Our accompanying telegram contains the text as monitored by FBIS of a Jakarta domestic service radio bulletin to the effect that UDT and APODETI are now willing to attend talks with the Portuguese. UDT leader da Cruz was reported as having confirmed his willingness to attend such a meeting in a telegram to the Portuguese President.
- If these reports are correct, they would represent a significant breakthrough and would suggest that Indonesian policy has returned to the point of a week or two ago when they were publicly supporting a new round of Macao-style talks.
- You will no doubt be covering this new development in the assessment foreshadowed in your telegrams JA.2145 and JA.2188.1
- You will also now have received our CH.273763 reporting Horta's comments on the prospects for talks.2 While it seems that FRETILIN is still resisting the concept of round table talks at which UDT and APODETI would participate on the same basis as FRETILIN, the FRETILIN leaders have come some way (if Horta is to be believed) from their earlier position of refusing to recognise any role for the other parties. The FRETILIN leaders are no doubt motivated by their conviction that they are dealing from strength. But we may also be witnessing a first indication that FRETILIN is accommodating to Indonesian pressures. FRETILIN's expressed wish to send a delegation to Jakarta, and the efforts being made to represent FRETILIN as an organisation now dominated by moderate and conservative elements, point in the same direction.
- There is, of course, still a long way to go before any agreement that talks should be held is likely to be reached. It remains to be seen whether the FRETILIN leadership stands by Horta's softer line. In addition, FRETILIN will need to go much further than Horta contemplates by way of allowing a substantive role for the other parties. The Portuguese would clearly need to bring their influence to bear here. Horta foreshadowed in his discussions with the Department that he might be proceeding to Lisbon within the next few days for discussions with the Portuguese Government.
- On the Indonesian side, we still need confirmation that the Jakarta broadcast does indeed reflect a change in the UDT/APODETI (and Indonesian) position. In this connection, there would seem advantage in our making a further effort to bridge the communications gap between the Portuguese and Indonesians in regard to the Santos plan. We should therefore like Cooper to make a further approach to the Portuguese (perhaps Cruz) to try to persuade them to spell out to the Indonesians the full details of the Santos plan, including the integration aspects.3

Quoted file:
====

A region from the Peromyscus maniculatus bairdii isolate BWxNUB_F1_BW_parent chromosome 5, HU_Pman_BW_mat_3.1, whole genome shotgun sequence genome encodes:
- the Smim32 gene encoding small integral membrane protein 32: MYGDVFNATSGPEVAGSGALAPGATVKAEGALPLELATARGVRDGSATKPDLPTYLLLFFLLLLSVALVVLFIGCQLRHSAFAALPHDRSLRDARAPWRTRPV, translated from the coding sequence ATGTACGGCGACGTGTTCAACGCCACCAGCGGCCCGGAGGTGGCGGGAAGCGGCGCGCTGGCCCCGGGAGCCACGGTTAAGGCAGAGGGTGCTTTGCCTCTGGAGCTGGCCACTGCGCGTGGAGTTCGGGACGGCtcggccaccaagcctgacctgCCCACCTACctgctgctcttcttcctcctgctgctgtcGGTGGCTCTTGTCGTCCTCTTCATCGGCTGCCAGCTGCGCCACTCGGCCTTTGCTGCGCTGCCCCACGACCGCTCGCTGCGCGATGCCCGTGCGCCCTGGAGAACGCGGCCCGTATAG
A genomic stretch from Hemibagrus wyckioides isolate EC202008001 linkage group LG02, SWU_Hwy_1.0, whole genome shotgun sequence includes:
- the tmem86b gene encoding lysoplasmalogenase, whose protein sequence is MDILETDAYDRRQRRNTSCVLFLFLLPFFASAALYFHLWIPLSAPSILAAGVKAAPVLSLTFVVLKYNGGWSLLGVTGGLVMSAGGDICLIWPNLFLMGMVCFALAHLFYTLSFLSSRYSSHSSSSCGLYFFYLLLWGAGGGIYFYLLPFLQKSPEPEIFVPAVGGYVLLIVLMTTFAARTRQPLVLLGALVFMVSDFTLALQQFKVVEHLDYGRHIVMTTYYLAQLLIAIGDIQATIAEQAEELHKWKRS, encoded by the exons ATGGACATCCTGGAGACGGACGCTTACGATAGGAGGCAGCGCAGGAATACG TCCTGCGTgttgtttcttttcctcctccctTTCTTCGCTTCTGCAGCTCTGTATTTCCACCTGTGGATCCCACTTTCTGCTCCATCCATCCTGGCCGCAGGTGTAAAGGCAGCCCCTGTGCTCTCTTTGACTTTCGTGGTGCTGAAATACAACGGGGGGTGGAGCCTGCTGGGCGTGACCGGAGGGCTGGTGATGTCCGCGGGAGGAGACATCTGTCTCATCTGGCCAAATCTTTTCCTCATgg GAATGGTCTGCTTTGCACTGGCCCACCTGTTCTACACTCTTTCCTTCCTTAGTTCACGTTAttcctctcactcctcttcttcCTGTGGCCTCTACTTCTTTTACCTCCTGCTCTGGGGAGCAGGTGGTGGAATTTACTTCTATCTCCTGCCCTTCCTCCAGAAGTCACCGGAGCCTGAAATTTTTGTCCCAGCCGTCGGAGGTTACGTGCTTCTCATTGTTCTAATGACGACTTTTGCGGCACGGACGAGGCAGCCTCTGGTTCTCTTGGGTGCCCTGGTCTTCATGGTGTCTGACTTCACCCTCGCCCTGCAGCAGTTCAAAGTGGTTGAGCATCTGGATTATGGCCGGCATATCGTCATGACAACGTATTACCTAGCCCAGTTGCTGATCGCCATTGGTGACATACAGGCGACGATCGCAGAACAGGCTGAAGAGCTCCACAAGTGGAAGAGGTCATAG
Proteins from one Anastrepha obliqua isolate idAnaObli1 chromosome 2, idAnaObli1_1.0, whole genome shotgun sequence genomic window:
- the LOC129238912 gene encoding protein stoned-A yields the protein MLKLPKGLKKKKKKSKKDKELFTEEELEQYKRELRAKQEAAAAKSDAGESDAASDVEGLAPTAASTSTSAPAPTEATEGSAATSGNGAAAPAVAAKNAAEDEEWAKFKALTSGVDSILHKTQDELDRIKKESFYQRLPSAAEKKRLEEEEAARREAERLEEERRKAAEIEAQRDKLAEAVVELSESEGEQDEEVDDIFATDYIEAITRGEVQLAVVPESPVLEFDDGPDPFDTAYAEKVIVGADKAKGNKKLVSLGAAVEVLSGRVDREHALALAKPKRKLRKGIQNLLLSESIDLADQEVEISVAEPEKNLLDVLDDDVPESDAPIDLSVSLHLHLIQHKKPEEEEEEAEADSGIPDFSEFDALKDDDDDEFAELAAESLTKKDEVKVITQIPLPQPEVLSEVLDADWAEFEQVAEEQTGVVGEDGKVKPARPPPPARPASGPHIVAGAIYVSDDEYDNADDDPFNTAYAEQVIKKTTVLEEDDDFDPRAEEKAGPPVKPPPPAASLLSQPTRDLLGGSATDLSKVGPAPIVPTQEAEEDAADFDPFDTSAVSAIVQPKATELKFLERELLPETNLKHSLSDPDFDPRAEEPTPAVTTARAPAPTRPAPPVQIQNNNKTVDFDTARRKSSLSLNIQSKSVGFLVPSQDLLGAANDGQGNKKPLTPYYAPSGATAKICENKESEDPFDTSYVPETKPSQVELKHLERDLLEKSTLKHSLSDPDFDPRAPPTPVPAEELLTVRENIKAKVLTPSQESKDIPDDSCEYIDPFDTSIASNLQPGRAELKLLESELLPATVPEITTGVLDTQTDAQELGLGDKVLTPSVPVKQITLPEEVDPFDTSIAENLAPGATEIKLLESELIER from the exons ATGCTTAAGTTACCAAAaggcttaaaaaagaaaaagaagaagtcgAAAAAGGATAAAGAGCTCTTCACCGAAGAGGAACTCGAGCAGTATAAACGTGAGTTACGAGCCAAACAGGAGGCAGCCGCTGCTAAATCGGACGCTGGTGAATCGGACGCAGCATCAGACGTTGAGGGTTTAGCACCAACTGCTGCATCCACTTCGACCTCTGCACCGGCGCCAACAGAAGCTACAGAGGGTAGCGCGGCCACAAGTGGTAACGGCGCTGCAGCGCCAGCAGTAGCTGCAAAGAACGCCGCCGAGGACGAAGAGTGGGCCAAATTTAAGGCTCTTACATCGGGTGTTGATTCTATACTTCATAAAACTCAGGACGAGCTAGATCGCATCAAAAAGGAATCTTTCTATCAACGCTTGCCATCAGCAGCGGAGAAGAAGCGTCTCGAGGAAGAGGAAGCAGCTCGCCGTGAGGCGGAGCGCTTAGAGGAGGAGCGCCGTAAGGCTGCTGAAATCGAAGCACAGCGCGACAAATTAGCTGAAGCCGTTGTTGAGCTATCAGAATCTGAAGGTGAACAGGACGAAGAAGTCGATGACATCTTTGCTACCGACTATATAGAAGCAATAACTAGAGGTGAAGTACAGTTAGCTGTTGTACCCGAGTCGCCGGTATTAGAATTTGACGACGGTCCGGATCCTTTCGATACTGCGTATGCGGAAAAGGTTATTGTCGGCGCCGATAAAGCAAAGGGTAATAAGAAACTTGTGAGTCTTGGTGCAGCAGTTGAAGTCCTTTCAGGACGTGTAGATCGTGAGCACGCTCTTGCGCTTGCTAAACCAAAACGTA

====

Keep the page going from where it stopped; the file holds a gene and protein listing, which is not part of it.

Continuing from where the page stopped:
Jakarta has suggested that this might be done in a special Ministerial message (which could pose difficulties) or even by the despatch of another Presidential emissary. But if the Portuguese were to work through Girao, it would seem important that he be authorised to inform the Indonesian Government explicitly that the Santos plan, in its entirety, was endorsed at the highest levels in the Portuguese Government.
- We recognise the weaknesses in the Santos approach. As Tjan says (JA.2188) it seems to amount to little more than a return to the kind of vague assurances that the Portuguese have been giving to the Indonesians over the last twelve months. The problem, of course, is that the Portuguese are still reluctant to come fully to terms with integration and do not yet know of an internationally acceptable means of achieving it. The argument that FRETILIN will be forced by the logic of events to accept integration is simply not convincing and the Indonesians are unlikely to find it so. Nevertheless, if the Portuguese could persuade the Indonesians that Portugal was genuinely in favour of integration, and was prepared to use what political influence it had to this effect in any revived Macao program, this could be helpful in persuading the Indonesians to go along with a new round of talks.
- In any event, Australian policy supports, and needs to be seen to be supporting, further talks even if we are not overly optimistic about their outcome. Any alternative course could run Australian policy into very substantial difficulties. In this connection we cannot but view with considerable apprehension the information conveyed in JA.21614 foreshadowing a substantial acceleration in Indonesian armed intervention in Portuguese Timor. As Tjan himself acknowledges this activity is certain to become widely known. The Australian Government could then come under strong domestic pressure to dissociate itself from Indonesian policies.
- The other aspect to all this is that, unless the Portuguese can succeed in getting talks under way, the issue is likely to end up in the United Nations. It may well be that events, including Indonesia's military activities, are leading in that direction anyway, and that we and the Indonesians should now be conditioning ourselves to this prospect.
- One further problem is that of the Portuguese prisoners held by UDT. It would indeed be unfortunate were the return of the detainees to become a sticking point, obstructing the holding of talks. We should hope that if the Indonesians are now prepared to rethink the option of talks, they would also consider whether the UDT should not be brought to accept the advantages of releasing the prisoners. We recognise that UDT and the Indonesians may regard the prisoners question as a point of leverage on the Portuguese. But it is clear that a unilateral gesture by the UDT releasing the prisoners would significantly improve the atmosphere and prospects for negotiations.
- Grateful if you could speak again to the Portuguese in terms of paragraph 6 above.
[NAA: Al0463, 801/13/ll/1, xiv]